Warning: this was written in early April 2020. It will become dated very quickly.
In January, after three hours on a bus journey that should have taken one, standing up most of the way and nose-to-armpit with stinking farting sweating coughing humans, I woke to find my face puffed up like the Elephant Man’s. I have an overenthusiastic immune system, and it came as no surprise when, 48 hours after that bus journey, I was taken suddenly and incontrovertibly ill: feverish, fluey, coldy, exhausted. The next three weeks were a spin cycle of: collapse, recover, go into work, collapse again. At one point I tried to check into a hotel early and when the staff didn’t have a room, bedded down to sleep on the couch in the foyer. (They found that room pronto, after asking where I’d come from. At the time, ‘London’ was a reassuring answer. How quaint.) I got into the room, threw myself on the bed and slept for seventeen hours. The flu was followed by three weeks of a reaction to antibiotics which left me almost unable to walk, killing all social engagements.
During those weeks, I shunned practically everyone and subscribed to Amazon Prime. I watched the whole of Killing Eve and League of Gentlemen, as well as some truly dire films starring Robert De Niro - who knew there were so many?
And I felt lonely. Head spinning, barely able to wash, but I craved human company. I spent several weekends alone, not even a phone call, living on biscuits and crisps because cooking a meal seemed too much of a bother for just me. At times I toyed with the idea of reaching out, and then I began overthinking. Examining what I, as a human, need from other humans. Was I a pariah, was I needy? Was I using others not out of delight in their company and the love in my heart, but to fill a hole? Was I addicted to people? The answer I found was: in part, yes. I am human, therefore I a flawed, and we are all addicts, in some way. The society we live in, with its crazy hope of perpetual rise in GDP for countries, profit for companies, standard of living for families, all of this on a finite planet, requires an intellectual contortionism that drives us all to hide from the difficult emotions and complex fears of our future as a species. We cope with these fears by diving into the bottle, or the nail bar, or the online shop, or the medicine cabinet, or the arms of another – you get the picture. It’s nothing to be ashamed of: the world we have made for ourselves is difficult to live in, and mental illness, however it presents, is a rational, and universal, response.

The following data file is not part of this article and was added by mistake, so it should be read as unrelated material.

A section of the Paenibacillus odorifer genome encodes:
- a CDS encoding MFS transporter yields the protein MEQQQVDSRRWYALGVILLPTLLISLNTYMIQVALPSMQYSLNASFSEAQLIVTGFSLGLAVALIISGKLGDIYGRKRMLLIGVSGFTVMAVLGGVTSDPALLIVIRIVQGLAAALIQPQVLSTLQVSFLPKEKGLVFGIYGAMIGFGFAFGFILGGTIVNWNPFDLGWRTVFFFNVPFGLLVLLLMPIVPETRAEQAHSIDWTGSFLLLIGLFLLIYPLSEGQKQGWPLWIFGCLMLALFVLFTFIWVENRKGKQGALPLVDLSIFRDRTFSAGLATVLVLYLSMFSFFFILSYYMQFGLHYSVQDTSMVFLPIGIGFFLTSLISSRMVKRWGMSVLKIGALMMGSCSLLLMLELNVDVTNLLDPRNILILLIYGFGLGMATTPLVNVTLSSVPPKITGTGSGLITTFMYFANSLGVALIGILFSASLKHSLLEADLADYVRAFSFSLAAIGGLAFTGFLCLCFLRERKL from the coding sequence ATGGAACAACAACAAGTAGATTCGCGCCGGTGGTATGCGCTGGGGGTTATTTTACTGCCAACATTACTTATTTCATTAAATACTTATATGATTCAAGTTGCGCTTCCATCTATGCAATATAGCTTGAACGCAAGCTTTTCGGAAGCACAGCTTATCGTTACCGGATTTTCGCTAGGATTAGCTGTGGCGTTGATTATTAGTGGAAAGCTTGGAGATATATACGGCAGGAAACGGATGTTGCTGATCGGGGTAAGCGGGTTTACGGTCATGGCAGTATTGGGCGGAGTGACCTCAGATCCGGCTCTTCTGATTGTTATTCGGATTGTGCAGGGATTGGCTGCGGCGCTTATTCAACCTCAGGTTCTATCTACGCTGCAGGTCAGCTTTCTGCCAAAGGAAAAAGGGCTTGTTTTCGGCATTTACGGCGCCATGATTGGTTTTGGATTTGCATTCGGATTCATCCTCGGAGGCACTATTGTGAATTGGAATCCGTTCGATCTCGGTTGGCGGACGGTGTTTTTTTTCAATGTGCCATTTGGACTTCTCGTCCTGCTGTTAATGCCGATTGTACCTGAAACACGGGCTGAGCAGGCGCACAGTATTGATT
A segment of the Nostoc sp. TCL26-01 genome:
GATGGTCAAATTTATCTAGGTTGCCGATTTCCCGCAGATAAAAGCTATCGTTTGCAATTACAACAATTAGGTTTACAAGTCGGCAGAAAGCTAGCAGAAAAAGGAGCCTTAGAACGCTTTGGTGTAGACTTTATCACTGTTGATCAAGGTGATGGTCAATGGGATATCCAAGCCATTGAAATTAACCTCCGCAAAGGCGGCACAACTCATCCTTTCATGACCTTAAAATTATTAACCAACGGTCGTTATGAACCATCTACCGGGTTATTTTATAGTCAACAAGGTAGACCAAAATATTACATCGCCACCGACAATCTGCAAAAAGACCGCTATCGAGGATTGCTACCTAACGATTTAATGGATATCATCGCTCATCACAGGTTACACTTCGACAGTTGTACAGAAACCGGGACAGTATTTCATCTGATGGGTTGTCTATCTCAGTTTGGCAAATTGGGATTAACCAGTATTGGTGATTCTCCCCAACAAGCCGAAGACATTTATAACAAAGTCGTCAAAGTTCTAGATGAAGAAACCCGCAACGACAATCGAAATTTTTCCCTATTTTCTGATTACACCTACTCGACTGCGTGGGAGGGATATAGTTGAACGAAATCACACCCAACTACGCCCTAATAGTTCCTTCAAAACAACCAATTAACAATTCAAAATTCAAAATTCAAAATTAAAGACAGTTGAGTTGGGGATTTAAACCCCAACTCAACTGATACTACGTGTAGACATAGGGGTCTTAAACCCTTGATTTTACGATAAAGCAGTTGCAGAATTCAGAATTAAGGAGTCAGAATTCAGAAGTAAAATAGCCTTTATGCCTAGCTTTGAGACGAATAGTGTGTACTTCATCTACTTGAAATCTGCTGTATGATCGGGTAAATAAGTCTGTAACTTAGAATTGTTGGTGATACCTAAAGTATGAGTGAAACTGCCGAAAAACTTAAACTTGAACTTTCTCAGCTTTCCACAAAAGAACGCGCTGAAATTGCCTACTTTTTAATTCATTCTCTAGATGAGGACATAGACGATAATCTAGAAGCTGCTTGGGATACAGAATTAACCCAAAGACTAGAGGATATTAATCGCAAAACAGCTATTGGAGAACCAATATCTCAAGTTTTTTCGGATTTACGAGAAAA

I learnt, in those solitary weeks of winter, how to regulate my loneliness, how to feel the emotions and walk through them, like a breaking wave. I learnt a convertible skill. And I had a chance to catch my breath.
And now this.
I’m not saying I’m ideally placed to deal with an unprecedented situation. But I had a taster course in the disease of disconnection, before it became widespread.
I’m not alone in having an imagination. It’s a perk that’s not unique to writers; like many of you, I’ve imagined what it is to get ill with a disease that has no cure, that drowns you. I picture getting more and more congested, struggling to breathe. A positive test result and all of a sudden I am to be swathed in plastic. The people I love can’t see me, and as a consequence of my illness are isolated from everyone else too. I am in hospital, touched by strangers who are nothing more than a pair of eyes, their facial expression hidden behind masks. I am turned from my back to my front at regular intervals by professionals. I cannot even have my family in the room to hold my hand. The thought of this isolation when we are our time of most fills us with fear. We are a social species, and it is not natural for us to separate like this. It is bad for our health, our immune systems, our ability to cope.
And this nightmarish isolation is applied to everyone. The planet has gone contactless. At least one-third of the world’s population is in lockdown, confined to their homes. I write from Britain, where we have been directed to stay indoors, to go out only for essentials. For the time being, exercise is deemed essential, but I’m aware that this will likely be the next thing to go, and every time I escape from my house and head towards the park I am filled with joy and gratitude and an awareness of the fragility of what we have taken for granted all our lives: freedom.